Pancreatic Cancer Types

Just as cancer can affect nearly any part of the body, so too can it affect any part of the pancreas. However, in about 95 percent of all pancreatic cancer cases, patients suffer from adenocarcinomas, tumors that grow in the enzyme-producing duct cells of the pancreas.

Because this type of tumor affects the pancreas’ secretion ducts, adenocarcinoma, as well as pancreatic cancer itself, is also referred to as exocrine cancer (Exocrine describes any gland that uses secretion ducts to dispel discharge).

Uncommonly, tumors develop in other areas of the pancreas, such as the islet cells, pancreatic cells that produce insulin. Depending on which islet cells tumors develop, the pancreas will start overproducing either glucagons (hormones that metabolize carbohydrates) or insulin (hormones that metabolize sugar).

Another uncommon type of pancreatic cancer occurs when malignant cells arise in the ampulla of Vater, the area in which the bile and pancreatic ducts meet the small intestine. Because the bile duct is directly affected in this type of pancreatic cancer, symptoms (such as jaundice, the yellowing of the skin and eyes) typically arise immediately.

In this section, we will discuss the various types of pancreatic cancer. Our articles will outline the symptoms, prognoses and treatment options available for different types of pancreatic cancer. As you learn about various forms of pancreatic cancer, keep in mind that tumors are classified based on their location in the pancreas, as well as whether or not they are malignant (i.e. cancerous).

About Benign Pancreatic Tumors

The term “benign” refers to any substance that isn’t harmful or life-threatening. When referring to tumors, benign describes tumors that are non-cancerous. Most cases of benign pancreatic tumors occur as cystic tumors, growths that develop within a cyst’s membrane.

However, while cystic tumors such as mucinous cystadenoma and serous cystadenoma are typically harmless, the cystic tumor known as mucinous ductal ectasia is marked by a linking of potentially malignant cells that can eventually lead to the development of pancreatic cancer.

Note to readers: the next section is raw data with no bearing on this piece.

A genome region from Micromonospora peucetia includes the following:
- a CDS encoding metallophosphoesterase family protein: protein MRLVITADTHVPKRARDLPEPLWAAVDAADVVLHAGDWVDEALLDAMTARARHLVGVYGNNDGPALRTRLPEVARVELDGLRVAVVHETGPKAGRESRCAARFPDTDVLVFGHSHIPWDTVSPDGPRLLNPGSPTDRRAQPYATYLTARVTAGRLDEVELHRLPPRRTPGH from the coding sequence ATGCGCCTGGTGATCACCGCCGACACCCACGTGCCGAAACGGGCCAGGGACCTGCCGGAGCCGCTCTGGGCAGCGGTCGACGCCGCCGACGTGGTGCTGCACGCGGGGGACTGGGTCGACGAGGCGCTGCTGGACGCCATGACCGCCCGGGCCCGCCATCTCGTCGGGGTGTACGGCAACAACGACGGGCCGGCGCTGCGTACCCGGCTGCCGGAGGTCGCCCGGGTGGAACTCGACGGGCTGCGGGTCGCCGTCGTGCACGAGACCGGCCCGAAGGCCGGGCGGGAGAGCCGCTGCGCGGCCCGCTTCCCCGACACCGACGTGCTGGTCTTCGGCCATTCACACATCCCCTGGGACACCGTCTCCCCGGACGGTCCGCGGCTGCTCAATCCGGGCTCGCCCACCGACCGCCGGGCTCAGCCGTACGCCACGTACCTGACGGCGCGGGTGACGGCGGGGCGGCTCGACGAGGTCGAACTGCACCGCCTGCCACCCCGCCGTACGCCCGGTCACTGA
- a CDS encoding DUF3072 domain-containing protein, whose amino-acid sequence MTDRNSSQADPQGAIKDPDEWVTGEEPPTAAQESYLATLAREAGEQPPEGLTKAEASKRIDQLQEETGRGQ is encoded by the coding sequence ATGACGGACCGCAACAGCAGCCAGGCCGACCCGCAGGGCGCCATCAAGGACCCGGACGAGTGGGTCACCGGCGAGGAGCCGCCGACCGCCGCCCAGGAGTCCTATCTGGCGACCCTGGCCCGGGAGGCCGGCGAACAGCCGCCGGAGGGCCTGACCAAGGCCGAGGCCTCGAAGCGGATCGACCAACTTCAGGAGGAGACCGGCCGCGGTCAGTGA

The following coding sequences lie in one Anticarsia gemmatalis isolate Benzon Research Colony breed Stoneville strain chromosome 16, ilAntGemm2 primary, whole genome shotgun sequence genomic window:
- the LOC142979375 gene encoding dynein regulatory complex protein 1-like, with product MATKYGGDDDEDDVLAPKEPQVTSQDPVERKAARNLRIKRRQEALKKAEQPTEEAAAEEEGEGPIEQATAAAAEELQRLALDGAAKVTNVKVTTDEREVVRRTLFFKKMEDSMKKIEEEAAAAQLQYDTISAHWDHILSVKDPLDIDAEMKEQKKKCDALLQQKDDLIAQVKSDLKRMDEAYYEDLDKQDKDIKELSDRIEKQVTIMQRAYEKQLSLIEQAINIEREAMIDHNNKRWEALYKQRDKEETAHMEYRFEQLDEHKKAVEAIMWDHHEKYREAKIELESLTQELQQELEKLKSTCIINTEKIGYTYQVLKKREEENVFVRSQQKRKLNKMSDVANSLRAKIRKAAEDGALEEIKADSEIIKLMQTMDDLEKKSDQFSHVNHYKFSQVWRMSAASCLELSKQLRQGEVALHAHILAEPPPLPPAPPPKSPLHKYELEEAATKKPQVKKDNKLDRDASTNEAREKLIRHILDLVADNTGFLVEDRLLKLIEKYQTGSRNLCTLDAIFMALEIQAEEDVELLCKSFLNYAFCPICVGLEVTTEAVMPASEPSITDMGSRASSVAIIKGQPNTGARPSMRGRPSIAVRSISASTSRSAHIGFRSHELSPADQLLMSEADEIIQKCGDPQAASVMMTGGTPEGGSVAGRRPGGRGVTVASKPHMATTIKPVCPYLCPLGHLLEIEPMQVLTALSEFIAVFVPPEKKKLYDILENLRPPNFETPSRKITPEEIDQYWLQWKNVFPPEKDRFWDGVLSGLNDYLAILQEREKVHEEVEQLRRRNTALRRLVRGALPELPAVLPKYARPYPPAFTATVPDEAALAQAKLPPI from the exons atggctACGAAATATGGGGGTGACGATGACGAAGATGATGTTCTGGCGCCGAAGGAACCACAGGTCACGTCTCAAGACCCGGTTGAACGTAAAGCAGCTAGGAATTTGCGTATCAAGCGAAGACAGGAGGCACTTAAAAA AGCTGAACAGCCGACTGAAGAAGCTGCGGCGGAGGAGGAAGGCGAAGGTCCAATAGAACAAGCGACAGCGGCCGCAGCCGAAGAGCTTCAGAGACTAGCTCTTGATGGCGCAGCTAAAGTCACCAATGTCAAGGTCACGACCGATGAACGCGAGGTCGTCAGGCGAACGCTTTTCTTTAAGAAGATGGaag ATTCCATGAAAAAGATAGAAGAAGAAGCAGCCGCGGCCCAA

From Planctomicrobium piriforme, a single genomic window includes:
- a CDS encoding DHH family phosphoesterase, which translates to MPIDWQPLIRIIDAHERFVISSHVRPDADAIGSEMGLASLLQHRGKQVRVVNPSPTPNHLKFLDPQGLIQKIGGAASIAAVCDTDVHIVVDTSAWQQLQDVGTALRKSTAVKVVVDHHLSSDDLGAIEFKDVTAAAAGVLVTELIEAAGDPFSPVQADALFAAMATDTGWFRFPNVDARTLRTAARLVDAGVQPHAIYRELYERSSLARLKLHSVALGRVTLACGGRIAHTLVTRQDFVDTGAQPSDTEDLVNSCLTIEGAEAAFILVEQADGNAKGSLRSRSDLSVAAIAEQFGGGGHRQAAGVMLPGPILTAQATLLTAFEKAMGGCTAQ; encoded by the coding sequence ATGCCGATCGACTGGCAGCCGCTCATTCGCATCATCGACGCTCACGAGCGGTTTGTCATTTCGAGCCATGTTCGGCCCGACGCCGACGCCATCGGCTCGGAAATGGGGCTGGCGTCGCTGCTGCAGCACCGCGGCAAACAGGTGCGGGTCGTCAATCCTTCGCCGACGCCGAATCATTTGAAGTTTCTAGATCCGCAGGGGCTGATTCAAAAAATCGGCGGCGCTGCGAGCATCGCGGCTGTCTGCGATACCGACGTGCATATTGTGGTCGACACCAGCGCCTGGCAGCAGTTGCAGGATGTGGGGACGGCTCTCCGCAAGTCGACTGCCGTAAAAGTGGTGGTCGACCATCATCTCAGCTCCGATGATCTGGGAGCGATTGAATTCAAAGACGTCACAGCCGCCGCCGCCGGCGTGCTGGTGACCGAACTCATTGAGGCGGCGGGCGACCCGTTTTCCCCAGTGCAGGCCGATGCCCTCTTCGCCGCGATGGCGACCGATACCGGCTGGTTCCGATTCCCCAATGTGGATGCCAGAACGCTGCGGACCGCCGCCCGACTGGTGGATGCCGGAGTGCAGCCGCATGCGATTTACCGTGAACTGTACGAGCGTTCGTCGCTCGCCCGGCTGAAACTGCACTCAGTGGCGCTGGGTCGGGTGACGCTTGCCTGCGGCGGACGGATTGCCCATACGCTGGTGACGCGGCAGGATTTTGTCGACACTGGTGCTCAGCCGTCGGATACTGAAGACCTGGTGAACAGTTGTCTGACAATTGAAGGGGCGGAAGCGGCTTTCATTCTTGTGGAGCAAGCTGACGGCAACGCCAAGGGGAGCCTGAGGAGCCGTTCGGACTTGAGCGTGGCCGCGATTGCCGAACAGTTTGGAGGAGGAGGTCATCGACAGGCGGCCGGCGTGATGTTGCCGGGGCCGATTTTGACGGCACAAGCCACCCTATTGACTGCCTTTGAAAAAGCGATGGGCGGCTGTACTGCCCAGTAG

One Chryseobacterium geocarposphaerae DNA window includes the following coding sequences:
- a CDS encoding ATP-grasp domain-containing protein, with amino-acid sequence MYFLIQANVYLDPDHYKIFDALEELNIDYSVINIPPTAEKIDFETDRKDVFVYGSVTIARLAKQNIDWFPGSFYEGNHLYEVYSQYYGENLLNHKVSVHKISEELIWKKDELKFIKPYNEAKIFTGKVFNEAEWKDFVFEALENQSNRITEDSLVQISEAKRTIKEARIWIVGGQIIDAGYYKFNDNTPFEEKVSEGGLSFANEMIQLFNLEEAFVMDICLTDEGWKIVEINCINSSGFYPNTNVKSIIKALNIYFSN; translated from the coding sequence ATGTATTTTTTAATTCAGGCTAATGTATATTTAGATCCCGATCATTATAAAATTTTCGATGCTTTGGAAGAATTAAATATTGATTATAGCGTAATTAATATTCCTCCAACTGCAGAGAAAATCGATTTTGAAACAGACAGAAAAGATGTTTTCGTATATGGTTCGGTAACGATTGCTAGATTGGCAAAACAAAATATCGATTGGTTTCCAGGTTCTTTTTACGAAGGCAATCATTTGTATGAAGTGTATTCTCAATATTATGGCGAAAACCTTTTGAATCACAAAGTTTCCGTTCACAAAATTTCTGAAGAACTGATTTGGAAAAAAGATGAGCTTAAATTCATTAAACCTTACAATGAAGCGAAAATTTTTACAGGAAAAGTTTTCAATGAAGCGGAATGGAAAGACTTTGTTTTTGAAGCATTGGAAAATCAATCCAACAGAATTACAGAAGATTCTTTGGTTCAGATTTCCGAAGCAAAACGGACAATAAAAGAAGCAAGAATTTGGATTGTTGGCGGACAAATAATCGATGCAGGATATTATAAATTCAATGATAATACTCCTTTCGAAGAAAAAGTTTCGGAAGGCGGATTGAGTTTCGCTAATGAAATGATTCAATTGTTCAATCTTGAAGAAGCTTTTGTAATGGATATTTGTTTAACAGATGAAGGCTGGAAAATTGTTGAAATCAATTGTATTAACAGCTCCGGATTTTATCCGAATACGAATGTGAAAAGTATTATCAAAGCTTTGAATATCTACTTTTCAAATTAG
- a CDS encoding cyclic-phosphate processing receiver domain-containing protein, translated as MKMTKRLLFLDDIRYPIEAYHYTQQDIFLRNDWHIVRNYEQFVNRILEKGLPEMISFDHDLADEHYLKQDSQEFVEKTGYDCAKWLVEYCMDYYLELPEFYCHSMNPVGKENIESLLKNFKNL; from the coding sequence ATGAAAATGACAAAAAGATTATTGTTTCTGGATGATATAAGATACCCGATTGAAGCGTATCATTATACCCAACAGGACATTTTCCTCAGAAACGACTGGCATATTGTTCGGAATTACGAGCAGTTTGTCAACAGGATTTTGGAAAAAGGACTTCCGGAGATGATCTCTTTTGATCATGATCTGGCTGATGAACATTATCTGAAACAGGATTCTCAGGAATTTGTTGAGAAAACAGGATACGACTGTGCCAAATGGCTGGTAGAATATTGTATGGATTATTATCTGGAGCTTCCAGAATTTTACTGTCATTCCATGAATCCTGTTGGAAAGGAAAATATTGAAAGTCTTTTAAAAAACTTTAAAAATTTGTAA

Symptoms of benign pancreatic tumors are nearly identical to those of the malignant type:

  • abdominal pain
  • back pain
  • digestive problems
  • nausea.

As a result, doctors use the same diagnostic procedures to evaluate whether or not a growth is a benign pancreatic tumor.

Malignant Pancreatic Tumors

Cancerous pancreatic tumors are referred to as malignant. Unfortunately, once a person starts to feel the symptoms of malignant pancreatic tumors, the pancreatic cancer has generally advanced to later stages, in which it is highly likely that cancer has spread (metastasized) to other parts of the body.

Because malignant pancreatic tumors are usually diagnosed after the cancer has progressed into later stages, the prognosis for malignant pancreatic tumors is disheartening: Less than 20 percent of pancreatic cancer patients survive more than a year after their diagnosis.

As a result, living a healthy lifestyle, understanding the symptoms and getting regular physical exams is the best way to prevent the development of malignant pancreatic tumors.

Neuroendocrine Tumors of the Pancreas

Neuroendocrine tumors, also referred to as endocrine pancreatic tumors (EPTs), are malignant growths that arise in the islet cells of the pancreas. Making up less than 2 percent of all pancreatic cancer cases, neuroendocrine tumors are far less deadly than the most common type of pancreatic cancer, namely adenocarcinomas.

In general, doctors diagnose neuroendocrine pancreatic tumors using the same tests as they do for diagnosing adenocarcinomas. Surgery is typically the best treatment option for neuroendocrine tumors of the pancreas.


Center for Pancreatic and Biliary Diseases (n.d.). Cystic Tumors of the Pancreas. Retrieved October 19, 2007 from the USC Department of Surgery Web site: pages/pancreas cancer/cystic tumors.html.

Mayo Clinic (updated October 4, 2006). Pancreatic Cancer. Retrieved October 19, 2007 from the Mayo Clinic Web site: